I’ve seen the posts. In fact I would say that I scroll past at least one of these every other day. We forget things fairly quickly but if we look back through our timelines we can find them soon enough. If not on our walls then we have liked them and commented on them when our friends have posted them.
Meme 1: The little boy is asking why God didn’t stop the shooting at the school and his friend replies that God isn’t allowed at the school. The theology is skewed, but we like it because it points blame at those who would prohibit God being taught as an authority in our schools.
Meme 2: This is usually two pictures with one being of a school and the other being of a jail or an inmate. The emphasis is on the fact that the Bible and prayer is allowed in prison and if it were allowed in the school this inmate may not find himself in that position. Once again the theology is a little dicey but it is more substantive than the previous meme. We like it. Once again it sticks it to “the man.”
There are certainly many more of these types of messages but I believe they convey enough information for us to draw a conclusion; many would like public prayer, and the Bible to be taught as fact in our public school systems.
This poses an interesting dilemma for some of us in the great state of Georgia. The highest paid employee in our state education system is a professing believer. This individual prays publicly, at times in the capacity of a state employee, but specifically they are known in their personal life as being someone who directly trusts God to intervene and act in their life. Personally I don’t know if this individual carries a Bible in their state-funded office but I am aware of their use of Scripture as many who interview this person write down and quote the Scriptures back for their public audience.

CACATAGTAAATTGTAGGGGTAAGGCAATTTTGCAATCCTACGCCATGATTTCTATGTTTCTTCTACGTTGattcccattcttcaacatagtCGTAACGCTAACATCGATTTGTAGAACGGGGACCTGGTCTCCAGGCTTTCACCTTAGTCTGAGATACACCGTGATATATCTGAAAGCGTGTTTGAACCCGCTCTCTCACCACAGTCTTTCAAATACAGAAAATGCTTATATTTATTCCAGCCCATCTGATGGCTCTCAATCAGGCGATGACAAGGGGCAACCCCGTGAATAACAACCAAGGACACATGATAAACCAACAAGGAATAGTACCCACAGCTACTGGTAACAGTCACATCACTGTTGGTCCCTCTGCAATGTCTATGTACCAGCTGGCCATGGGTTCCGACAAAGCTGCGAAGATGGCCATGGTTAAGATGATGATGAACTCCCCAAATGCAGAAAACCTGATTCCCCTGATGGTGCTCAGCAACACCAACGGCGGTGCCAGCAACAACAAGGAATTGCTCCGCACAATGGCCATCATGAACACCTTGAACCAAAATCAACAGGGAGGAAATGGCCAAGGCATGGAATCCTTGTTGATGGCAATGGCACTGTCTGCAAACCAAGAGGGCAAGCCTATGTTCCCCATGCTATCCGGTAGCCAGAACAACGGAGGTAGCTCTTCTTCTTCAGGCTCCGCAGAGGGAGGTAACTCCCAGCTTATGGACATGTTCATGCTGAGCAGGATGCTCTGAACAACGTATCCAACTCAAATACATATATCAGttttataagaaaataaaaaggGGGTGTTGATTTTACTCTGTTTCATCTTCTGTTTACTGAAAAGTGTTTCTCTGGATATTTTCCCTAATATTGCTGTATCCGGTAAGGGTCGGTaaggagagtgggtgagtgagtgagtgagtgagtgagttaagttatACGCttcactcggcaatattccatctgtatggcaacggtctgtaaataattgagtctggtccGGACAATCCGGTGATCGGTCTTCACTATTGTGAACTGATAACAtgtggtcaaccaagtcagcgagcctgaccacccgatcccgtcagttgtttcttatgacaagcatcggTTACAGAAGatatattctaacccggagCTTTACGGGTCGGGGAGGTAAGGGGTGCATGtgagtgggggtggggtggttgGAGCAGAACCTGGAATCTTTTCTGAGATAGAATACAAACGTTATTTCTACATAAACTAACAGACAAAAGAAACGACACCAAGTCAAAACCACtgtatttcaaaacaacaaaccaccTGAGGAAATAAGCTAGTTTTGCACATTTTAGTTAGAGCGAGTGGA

We have prayer in our schools! The Bible is being taught at the highest level of our education system and the State of Georgia is complicit in this teaching! The most recognizable, most quoted, and most sought after employee of the great State of Georgia; the individual who has access to the national media at any moment; the individual who can commandeer a plane to make a trip to speak to a group of business leaders or students whenever they are able; the individual who is looked at by his peers and coworkers as leading an exemplary life that challenges others to evaluate their own relationship with Christ, and we want to fire him because he can’t beat Florida.
I believe there are three possibilities here; SEC and National Championships are more important than having a committed believer in a place of power and prestige with a seeming inability to “win the big one”, we are confused as to what “ministry” really is, or we don’t know or have a firm understanding of the life changing reality of speaking to the very God of Heaven and Earth and opening Scripture and allowing the Holy Spirit to speak His truth to our lives.
I’m sure that everyone would argue that the first possibility doesn’t even belong in the discussion but that we just want a coach who is able to do their job. Check the resumes folks, and I would love a list of 10, qualified, ethical individuals that you would consider over Mark Richt. Could you come up with such a list? Sure, but unless you are just a complete college football addict I would imagine that Google would have to be your friend for a few moments. We love our football folks, we really, really, love our football.